Guidance for the 4th quarter was reduced by 10 cents, to reflect the payment.
So… years ago Pfizer didn’t invest, and now they’re buying back into the game. We all have 50/50 hindsight. My take: the cost-effectiveness of internal R&D, the opportunity costs of missing the wave, and the benefits of collaboration and strategic alliances as substitutes will continue to receive management attention at Pfizer.
When announcing the fourth-quarter dividend, Pfizer also announced an $11 billion share repurchase program. In effect, the board is saying that the company has (or expects to generate) that amount of excess capital, which will be returned to shareholders over time.
To my way of thinking, some of this excess capital may be money that was not spent on R&D in a timely and opportunistic manner. Certainly the board should be questioning Read on the issue of capital allocation.
Forming an Opinion on Management
I searched the internet for interviews with Ian Read, and came across an article in the Telegraph that provides some insight. Read provides a “signature coin” to each employee, which basically empowers and shields the individual when it becomes necessary to tell management things they don’t want to hear.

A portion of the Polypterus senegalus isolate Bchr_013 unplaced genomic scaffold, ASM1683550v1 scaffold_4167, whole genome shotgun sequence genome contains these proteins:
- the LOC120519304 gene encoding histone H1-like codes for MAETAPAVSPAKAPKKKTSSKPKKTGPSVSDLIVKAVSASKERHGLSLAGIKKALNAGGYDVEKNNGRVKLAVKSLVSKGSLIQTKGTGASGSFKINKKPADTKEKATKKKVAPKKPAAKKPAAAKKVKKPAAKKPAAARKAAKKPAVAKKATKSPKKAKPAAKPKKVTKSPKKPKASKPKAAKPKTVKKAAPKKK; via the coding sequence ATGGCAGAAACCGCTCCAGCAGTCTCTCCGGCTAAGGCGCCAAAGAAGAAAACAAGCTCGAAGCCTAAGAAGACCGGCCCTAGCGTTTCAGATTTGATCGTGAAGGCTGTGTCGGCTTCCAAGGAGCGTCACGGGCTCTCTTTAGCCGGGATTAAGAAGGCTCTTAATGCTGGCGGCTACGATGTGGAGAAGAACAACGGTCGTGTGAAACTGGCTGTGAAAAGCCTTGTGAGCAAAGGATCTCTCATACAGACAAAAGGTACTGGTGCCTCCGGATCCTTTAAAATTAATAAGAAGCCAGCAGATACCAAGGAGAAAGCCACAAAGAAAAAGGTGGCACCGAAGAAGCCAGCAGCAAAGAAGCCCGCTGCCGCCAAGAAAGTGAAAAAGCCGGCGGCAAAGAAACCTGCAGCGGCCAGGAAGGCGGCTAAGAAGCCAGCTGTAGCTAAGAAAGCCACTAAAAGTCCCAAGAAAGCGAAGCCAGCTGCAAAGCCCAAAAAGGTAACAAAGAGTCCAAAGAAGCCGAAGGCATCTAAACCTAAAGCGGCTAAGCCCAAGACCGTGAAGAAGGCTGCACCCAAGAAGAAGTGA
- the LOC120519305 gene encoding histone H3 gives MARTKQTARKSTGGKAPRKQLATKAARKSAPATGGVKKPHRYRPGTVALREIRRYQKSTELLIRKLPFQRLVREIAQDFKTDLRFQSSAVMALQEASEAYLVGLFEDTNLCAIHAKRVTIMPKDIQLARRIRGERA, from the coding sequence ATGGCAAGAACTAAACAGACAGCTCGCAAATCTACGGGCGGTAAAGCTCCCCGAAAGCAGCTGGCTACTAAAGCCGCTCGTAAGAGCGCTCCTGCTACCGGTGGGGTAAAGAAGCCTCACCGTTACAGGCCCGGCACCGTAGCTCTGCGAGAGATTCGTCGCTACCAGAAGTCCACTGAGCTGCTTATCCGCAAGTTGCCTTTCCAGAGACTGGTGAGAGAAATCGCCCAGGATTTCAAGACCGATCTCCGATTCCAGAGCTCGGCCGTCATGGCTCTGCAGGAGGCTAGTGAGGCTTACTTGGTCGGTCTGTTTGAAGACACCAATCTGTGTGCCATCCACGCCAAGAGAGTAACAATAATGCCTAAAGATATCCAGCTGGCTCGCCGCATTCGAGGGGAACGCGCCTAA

I also checked at GlassDoor, where Read enjoys a 76% approval rating from employees, in spite of the fact, mentioned by many of them, that restructuring is ongoing.
My overall impression is favorable.
Since reducing the quarterly dividend in 2009, Pfizer has increased it by 2 cents each year. Given the substantial amount of excess capital, and the company’s past dividend history, I anticipate that it will be increased by 2 cents for 2015, continuing the trend.
My preferred method is PE5 (Price/5 year average EPS). I picked up the idea from Ben Graham, and modified it by working with 4 years of historical earnings plus an estimate for the current year. It’s somewhat difficult to apply here as the company has divested operations on a regular basis, with ongoing restructuring, and historical information may not be the best basis for valuing the company.